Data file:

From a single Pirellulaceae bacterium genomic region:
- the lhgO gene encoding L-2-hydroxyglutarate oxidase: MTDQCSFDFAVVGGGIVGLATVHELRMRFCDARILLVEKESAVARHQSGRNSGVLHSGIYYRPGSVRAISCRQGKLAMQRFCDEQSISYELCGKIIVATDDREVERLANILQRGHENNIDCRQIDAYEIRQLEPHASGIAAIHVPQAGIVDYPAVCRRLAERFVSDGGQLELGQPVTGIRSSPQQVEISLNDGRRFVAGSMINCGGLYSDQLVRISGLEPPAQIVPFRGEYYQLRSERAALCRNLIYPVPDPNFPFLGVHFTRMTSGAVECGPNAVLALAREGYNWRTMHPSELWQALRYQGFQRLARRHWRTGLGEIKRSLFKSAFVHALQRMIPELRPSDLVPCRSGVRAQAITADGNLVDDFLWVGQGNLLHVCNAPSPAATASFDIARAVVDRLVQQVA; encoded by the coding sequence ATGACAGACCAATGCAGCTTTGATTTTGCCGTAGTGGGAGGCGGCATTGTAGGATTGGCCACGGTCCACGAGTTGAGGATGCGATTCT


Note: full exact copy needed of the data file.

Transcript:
From a single Pirellulaceae bacterium genomic region:
- the lhgO gene encoding L-2-hydroxyglutarate oxidase: MTDQCSFDFAVVGGGIVGLATVHELRMRFCDARILLVEKESAVARHQSGRNSGVLHSGIYYRPGSVRAISCRQGKLAMQRFCDEQSISYELCGKIIVATDDREVERLANILQRGHENNIDCRQIDAYEIRQLEPHASGIAAIHVPQAGIVDYPAVCRRLAERFVSDGGQLELGQPVTGIRSSPQQVEISLNDGRRFVAGSMINCGGLYSDQLVRISGLEPPAQIVPFRGEYYQLRSERAALCRNLIYPVPDPNFPFLGVHFTRMTSGAVECGPNAVLALAREGYNWRTMHPSELWQALRYQGFQRLARRHWRTGLGEIKRSLFKSAFVHALQRMIPELRPSDLVPCRSGVRAQAITADGNLVDDFLWVGQGNLLHVCNAPSPAATASFDIARAVVDRLVQQVA; encoded by the coding sequence ATGACAGACCAATGCAGCTTTGATTTTGCCGTAGTGGGAGGCGGCATTGTAGGATTGGCCACGGTCCACGAGTTGAGGATGCGATTCT